Taking care with the law
Questions answered by MIKE CARROLL, employment law consultant at Collinson Grant
Caring Times, May 2014
THE DIRECT ROUTE AROUND TUPE
Q: My company employs carers to look after adults with learning difficulties in their own homes. We have been approached by the parents of several such people, who currently live together and are looked after by carers employed by a charity. The parents are each about to take over responsibility for providing their relative with care under the Direct Payments scheme and want to use our services. But none want to continue using the current carers. If we do not employ them, would we get into trouble under TUPE?
A: TUPE, or the Transfer of Undertakings (Protection of Employment Regulations) 2006, applies where there is a change in the service provider but the client remains the same. Here, however, the client is currently the local authority which pays the charity to provide care. Under the Direct Payments scheme, your client will be the parents themselves. So, because the identity of the client has changed, TUPE should not apply. Also, TUPE may not apply where the nature of the service being provided changes substantially under the new provider. The rules are complex and cases differ, so it is important to obtain specific legal advice about your own circumstances.
WHO PICKS UP THE BARRING TAB?
Q: One of my employees has asked me to pay the fees for their Disclosure and Barring Service check. Do I have to? Or, because it is a condition of employment, am I entitled to ask the employee to pay?
A: Because Disclosure and Barring Service (DBS) checks are ‘owned’ by employees, a case could certainly be made that employees should pay for them. But in the social care sector for example, it is essential to make sure that any reclaimed expense does not reduce pay below the National Minimum Wage. Although they don’t have to, we suspect that many employers will pay the fees themselves because they are keen to take advantage of the opportunity to check the DBS records of employees who have subscribed to the update service. Subscription is required at the time an employee makes an application for a DBS certificate or within 14 days of the certificate being issued. Employers are entitled to make subscription a condition of employment and to embed it into contractual terms, but, as employers get a benefit, employees might unsurprisingly still expect them to stump up for the subscription fee.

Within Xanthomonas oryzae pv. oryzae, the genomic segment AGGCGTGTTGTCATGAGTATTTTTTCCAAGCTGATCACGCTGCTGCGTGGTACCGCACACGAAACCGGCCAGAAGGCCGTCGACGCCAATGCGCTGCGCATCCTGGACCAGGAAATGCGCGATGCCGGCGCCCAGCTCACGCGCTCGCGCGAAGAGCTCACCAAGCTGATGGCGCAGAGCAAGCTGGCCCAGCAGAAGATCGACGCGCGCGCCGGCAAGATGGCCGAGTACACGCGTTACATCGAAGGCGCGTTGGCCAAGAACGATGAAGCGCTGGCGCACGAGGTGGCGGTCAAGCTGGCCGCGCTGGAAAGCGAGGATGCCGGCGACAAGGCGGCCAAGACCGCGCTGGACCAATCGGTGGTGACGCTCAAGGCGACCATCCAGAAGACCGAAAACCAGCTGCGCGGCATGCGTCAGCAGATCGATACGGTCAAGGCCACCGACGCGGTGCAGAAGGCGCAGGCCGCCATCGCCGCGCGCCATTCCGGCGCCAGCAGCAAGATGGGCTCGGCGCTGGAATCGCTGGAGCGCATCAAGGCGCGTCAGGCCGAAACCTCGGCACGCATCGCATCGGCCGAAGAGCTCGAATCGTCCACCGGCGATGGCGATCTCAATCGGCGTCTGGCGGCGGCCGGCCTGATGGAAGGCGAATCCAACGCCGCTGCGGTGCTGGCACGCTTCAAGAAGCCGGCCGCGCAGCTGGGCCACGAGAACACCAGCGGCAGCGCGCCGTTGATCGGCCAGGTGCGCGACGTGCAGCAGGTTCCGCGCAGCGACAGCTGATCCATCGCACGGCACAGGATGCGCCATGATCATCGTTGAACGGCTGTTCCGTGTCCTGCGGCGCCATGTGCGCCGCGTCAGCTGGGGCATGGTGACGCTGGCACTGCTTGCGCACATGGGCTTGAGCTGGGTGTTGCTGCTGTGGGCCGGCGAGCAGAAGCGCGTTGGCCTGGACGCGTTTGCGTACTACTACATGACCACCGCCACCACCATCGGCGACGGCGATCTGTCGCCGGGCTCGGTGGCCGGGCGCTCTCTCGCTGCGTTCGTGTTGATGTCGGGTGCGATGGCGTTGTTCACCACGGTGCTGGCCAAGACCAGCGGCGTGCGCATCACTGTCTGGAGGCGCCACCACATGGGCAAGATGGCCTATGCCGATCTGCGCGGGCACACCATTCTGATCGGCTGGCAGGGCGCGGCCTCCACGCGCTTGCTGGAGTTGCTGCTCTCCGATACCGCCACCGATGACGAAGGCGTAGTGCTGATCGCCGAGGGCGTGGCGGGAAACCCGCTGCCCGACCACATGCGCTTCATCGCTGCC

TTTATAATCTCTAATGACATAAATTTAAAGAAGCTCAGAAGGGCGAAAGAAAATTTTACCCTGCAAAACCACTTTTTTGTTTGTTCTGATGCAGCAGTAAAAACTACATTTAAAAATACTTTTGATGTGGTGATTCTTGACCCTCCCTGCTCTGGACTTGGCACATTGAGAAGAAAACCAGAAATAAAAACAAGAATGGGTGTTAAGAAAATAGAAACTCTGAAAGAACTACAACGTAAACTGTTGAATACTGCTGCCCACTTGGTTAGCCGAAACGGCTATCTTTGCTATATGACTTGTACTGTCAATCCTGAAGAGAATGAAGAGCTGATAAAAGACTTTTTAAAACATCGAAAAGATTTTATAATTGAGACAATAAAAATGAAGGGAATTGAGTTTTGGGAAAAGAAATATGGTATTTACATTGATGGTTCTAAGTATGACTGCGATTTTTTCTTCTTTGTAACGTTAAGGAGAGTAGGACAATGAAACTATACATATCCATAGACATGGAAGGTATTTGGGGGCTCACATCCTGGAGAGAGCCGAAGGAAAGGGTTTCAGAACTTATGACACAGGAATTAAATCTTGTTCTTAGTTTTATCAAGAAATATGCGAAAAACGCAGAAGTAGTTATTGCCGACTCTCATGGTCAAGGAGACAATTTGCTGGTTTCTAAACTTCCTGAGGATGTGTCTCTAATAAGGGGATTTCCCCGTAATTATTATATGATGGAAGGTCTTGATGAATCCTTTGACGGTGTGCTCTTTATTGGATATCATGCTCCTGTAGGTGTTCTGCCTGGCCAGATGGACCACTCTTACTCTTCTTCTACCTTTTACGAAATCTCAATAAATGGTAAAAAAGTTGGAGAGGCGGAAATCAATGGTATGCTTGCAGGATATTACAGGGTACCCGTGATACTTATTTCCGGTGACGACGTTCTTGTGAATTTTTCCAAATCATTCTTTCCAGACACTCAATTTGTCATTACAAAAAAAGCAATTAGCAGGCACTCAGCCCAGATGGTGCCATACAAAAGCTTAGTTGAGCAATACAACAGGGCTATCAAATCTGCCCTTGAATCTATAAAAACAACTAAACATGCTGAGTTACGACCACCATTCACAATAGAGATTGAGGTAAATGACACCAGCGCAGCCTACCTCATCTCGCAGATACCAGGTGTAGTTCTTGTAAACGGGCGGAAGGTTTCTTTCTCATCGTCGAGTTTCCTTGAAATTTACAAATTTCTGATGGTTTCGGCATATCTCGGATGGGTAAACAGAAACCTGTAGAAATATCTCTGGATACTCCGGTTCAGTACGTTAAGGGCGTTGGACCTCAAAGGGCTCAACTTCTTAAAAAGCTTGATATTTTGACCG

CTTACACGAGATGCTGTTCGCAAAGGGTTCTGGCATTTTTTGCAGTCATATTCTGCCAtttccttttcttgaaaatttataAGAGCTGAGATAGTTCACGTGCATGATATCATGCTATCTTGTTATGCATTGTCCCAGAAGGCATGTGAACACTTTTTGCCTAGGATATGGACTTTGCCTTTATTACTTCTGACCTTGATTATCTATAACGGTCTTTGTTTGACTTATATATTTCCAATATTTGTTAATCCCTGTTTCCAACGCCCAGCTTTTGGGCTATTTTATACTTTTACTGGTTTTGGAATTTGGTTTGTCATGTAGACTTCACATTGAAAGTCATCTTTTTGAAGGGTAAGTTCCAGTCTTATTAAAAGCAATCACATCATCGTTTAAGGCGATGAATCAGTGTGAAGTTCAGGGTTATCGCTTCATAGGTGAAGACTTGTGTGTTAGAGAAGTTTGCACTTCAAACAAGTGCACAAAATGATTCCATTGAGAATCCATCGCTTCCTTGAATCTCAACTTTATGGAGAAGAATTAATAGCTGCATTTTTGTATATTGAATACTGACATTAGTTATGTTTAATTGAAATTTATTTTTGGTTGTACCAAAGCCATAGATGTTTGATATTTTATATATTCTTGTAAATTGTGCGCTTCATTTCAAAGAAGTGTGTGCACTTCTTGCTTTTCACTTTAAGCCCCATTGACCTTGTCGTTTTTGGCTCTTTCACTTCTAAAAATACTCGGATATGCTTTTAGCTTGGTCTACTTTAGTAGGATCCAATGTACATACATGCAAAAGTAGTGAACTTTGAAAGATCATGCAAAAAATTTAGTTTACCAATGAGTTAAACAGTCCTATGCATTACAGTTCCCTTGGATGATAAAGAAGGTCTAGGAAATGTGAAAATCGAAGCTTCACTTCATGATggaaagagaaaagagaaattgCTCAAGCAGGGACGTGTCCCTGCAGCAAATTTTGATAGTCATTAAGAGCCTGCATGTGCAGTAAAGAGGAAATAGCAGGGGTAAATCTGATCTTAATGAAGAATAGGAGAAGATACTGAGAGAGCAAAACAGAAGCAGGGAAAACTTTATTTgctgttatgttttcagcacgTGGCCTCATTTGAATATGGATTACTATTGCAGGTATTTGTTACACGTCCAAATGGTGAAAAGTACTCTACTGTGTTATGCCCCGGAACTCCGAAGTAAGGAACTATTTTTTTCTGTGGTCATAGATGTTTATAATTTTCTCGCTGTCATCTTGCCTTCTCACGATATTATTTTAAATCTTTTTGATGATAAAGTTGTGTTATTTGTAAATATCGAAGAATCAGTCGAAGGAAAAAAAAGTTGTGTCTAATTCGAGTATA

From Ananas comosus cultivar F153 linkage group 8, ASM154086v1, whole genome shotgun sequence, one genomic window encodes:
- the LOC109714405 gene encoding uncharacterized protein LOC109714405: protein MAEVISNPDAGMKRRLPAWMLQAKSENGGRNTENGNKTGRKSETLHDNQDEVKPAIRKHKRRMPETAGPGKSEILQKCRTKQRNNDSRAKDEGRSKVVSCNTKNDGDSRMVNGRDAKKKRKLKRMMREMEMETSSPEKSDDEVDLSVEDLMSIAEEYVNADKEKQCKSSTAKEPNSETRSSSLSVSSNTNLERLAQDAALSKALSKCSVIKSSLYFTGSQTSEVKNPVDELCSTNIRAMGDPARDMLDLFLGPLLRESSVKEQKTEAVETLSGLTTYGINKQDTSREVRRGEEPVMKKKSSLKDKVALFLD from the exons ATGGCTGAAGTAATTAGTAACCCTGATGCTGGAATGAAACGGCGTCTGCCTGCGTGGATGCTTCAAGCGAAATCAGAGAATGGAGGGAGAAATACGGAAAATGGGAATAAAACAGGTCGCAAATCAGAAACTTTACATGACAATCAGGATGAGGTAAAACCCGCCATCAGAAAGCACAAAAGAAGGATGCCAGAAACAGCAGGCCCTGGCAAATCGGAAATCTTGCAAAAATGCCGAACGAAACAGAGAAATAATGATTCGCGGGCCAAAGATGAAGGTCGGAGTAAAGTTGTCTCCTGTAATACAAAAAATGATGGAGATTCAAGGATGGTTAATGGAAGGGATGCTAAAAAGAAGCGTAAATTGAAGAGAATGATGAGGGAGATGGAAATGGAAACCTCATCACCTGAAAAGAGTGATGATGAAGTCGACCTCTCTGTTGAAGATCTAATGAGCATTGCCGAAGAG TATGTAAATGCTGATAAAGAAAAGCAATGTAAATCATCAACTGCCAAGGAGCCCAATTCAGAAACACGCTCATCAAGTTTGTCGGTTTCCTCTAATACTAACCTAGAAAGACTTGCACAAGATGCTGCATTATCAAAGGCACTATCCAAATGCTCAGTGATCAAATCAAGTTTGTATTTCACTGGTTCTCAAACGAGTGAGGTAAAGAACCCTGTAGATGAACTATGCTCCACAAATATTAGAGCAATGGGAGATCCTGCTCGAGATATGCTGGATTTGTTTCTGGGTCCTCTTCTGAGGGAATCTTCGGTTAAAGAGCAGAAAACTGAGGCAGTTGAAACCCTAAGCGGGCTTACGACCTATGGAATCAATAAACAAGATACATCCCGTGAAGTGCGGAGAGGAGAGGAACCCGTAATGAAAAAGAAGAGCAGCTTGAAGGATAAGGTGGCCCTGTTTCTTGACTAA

CONCILIATION – IS IT MANDATORY?
Q: I recently dismissed a carer for gross misconduct at one of the care homes where I am the human resources manager. I have received a letter from Acas (Advisory, Conciliation and Arbitration Service) inviting me to take part in a pre-claim conciliation process. We are quite sure that the dismissal was not unfair. Is it mandatory to take part in conciliation or can I simply refuse?
A: From 5th May 2014, it is a statutory requirement for Acas to contact both the ex-employee and the former employer to see if they can resolve the matter without the need to commence proceedings in the Employment Tribunal. However, you can simply decline the offer. Although Acas is obliged to explore resolution in this way, it is not mandatory for either party to agree to conciliation. If that is the case, then Acas will issue a certificate to that effect, allowing the ex-employee to commence proceedings at the tribunal.
Q: I own a chain of 10 care homes. I have decided that it would be a good idea to install CCTV cameras to monitor standards of care but I am unsure about the legal framework. Do I have to consult the staff? Do I have to consult service users and their relatives? Are any parts of a home ‘out of bounds’ for cameras?
A: There is no need to consult staff, service users or relatives if you suspect that there is a pressing need for such action. If you suspect theft, abuse or any other crime then you may use CCTV for monitoring and gathering evidence. Of course, it is vital to protect the privacy of service users when looking at the location of the cameras. For example, you would not wish to have the camera in a toilet or a changing area and, when the action under investigation is centred on a service user’s own room, thought will have to be given to sensitivity appropriate to that environment. In 2013 the Home Office published a code for public authorities called ‘Surveillance Camera Code of Practice’. Although it does not have the force of law, it suggests that courts or tribunals may take into account any failure to abide by the code in any decisions they make. At paragraph 1.17, the code states that operators of surveillance camera systems who are not public authorities should also adopt the code and its guiding principles voluntarily, even though they are not bound by it. The code can be found at: https://www.gov.uk/government/uploads/system/uploads/attachment_data/file/204775/Surveillance_Camera_Code_of_Practice_WEB.pdf
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